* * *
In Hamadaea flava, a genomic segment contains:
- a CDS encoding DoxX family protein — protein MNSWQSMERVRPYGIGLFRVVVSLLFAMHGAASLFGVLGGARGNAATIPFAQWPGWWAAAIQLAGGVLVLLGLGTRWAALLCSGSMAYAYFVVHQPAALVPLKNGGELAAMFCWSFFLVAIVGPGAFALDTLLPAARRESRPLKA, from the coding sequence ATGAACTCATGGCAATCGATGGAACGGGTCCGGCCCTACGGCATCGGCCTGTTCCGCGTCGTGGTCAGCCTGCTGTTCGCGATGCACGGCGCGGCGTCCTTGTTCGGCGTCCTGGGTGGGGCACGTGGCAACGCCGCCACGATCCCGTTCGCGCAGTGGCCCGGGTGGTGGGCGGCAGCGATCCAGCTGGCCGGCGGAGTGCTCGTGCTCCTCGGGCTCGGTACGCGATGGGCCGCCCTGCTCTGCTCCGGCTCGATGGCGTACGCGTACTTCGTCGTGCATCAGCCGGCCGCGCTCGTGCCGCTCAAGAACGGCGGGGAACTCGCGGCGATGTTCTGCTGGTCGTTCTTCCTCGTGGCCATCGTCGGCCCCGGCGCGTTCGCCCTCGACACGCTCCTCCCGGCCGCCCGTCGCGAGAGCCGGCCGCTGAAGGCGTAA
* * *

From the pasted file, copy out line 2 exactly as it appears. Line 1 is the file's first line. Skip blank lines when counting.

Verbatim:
- a CDS encoding DoxX family protein — protein MNSWQSMERVRPYGIGLFRVVVSLLFAMHGAASLFGVLGGARGNAATIPFAQWPGWWAAAIQLAGGVLVLLGLGTRWAALLCSGSMAYAYFVVHQPAALVPLKNGGELAAMFCWSFFLVAIVGPGAFALDTLLPAARRESRPLKA, from the coding sequence ATGAACTCATGGCAATCGATGGAACGGGTCCGGCCCTACGGCATCGGCCTGTTCCGCGTCGTGGTCAGCCTGCTGTTCGCGATGCACGGCGCGGCGTCCTTGTTCGGCGTCCTGGGTGGGGCACGTGGCAACGCCGCCACGATCCCGTTCGCGCAGTGGCCCGGGTGGTGGGCGGCAGCGATCCAGCTGGCCGGCGGAGTGCTCGTGCTCCTCGGGCTCGGTACGCGATGGGCCGCCCTGCTCTGCTCCGGCTCGATGGCGTACGCGTACTTCGTCGTGCATCAGCCGGCCGCGCTCGTGCCGCTCAAGAACGGCGGGGAACTCGCGGCGATGTTCTGCTGGTCGTTCTTCCTCGTGGCCATCGTCGGCCCCGGCGCGTTCGCCCTCGACACGCTCCTCCCGGCCGCCCGTCGCGAGAGCCGGCCGCTGAAGGCGTAA